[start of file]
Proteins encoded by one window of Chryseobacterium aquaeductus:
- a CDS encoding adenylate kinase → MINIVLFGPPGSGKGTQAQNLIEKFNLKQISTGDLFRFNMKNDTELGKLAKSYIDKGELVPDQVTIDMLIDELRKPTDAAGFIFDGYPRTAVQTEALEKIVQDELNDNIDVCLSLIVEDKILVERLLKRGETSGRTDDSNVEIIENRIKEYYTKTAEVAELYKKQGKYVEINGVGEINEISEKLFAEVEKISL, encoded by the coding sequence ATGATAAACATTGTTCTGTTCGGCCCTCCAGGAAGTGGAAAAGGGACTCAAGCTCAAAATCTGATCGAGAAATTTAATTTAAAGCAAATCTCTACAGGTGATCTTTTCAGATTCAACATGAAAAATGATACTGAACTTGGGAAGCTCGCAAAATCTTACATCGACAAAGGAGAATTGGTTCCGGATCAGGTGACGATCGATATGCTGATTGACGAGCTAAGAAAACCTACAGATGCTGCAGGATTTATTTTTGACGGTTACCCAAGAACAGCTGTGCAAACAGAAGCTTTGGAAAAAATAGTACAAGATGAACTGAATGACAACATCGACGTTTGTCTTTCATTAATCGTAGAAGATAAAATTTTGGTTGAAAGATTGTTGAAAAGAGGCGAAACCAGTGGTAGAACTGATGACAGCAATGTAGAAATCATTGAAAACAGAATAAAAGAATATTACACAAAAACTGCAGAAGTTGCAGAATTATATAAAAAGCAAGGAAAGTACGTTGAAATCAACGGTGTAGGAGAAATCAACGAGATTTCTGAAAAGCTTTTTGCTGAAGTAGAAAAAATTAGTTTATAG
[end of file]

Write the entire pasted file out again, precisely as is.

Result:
Proteins encoded by one window of Chryseobacterium aquaeductus:
- a CDS encoding adenylate kinase → MINIVLFGPPGSGKGTQAQNLIEKFNLKQISTGDLFRFNMKNDTELGKLAKSYIDKGELVPDQVTIDMLIDELRKPTDAAGFIFDGYPRTAVQTEALEKIVQDELNDNIDVCLSLIVEDKILVERLLKRGETSGRTDDSNVEIIENRIKEYYTKTAEVAELYKKQGKYVEINGVGEINEISEKLFAEVEKISL, encoded by the coding sequence ATGATAAACATTGTTCTGTTCGGCCCTCCAGGAAGTGGAAAAGGGACTCAAGCTCAAAATCTGATCGAGAAATTTAATTTAAAGCAAATCTCTACAGGTGATCTTTTCAGATTCAACATGAAAAATGATACTGAACTTGGGAAGCTCGCAAAATCTTACATCGACAAAGGAGAATTGGTTCCGGATCAGGTGACGATCGATATGCTGATTGACGAGCTAAGAAAACCTACAGATGCTGCAGGATTTATTTTTGACGGTTACCCAAGAACAGCTGTGCAAACAGAAGCTTTGGAAAAAATAGTACAAGATGAACTGAATGACAACATCGACGTTTGTCTTTCATTAATCGTAGAAGATAAAATTTTGGTTGAAAGATTGTTGAAAAGAGGCGAAACCAGTGGTAGAACTGATGACAGCAATGTAGAAATCATTGAAAACAGAATAAAAGAATATTACACAAAAACTGCAGAAGTTGCAGAATTATATAAAAAGCAAGGAAAGTACGTTGAAATCAACGGTGTAGGAGAAATCAACGAGATTTCTGAAAAGCTTTTTGCTGAAGTAGAAAAAATTAGTTTATAG